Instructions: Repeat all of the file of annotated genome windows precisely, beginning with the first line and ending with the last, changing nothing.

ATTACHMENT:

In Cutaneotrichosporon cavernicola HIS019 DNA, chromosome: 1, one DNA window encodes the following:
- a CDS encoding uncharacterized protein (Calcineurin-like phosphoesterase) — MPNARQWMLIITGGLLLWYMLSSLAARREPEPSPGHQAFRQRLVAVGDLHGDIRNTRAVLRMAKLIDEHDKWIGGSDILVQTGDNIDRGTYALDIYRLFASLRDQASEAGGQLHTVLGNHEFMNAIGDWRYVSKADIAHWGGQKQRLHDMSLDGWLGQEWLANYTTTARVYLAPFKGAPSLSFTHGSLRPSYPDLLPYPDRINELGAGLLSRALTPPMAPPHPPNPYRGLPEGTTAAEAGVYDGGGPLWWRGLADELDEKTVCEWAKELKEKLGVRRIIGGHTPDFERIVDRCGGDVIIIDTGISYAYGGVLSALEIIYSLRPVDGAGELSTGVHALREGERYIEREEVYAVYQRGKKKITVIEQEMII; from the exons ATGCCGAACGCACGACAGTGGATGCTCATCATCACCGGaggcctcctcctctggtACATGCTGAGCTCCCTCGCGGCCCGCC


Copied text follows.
In Cutaneotrichosporon cavernicola HIS019 DNA, chromosome: 1, one DNA window encodes the following:
- a CDS encoding uncharacterized protein (Calcineurin-like phosphoesterase) — MPNARQWMLIITGGLLLWYMLSSLAARREPEPSPGHQAFRQRLVAVGDLHGDIRNTRAVLRMAKLIDEHDKWIGGSDILVQTGDNIDRGTYALDIYRLFASLRDQASEAGGQLHTVLGNHEFMNAIGDWRYVSKADIAHWGGQKQRLHDMSLDGWLGQEWLANYTTTARVYLAPFKGAPSLSFTHGSLRPSYPDLLPYPDRINELGAGLLSRALTPPMAPPHPPNPYRGLPEGTTAAEAGVYDGGGPLWWRGLADELDEKTVCEWAKELKEKLGVRRIIGGHTPDFERIVDRCGGDVIIIDTGISYAYGGVLSALEIIYSLRPVDGAGELSTGVHALREGERYIEREEVYAVYQRGKKKITVIEQEMII; from the exons ATGCCGAACGCACGACAGTGGATGCTCATCATCACCGGaggcctcctcctctggtACATGCTGAGCTCCCTCGCGGCCCGCC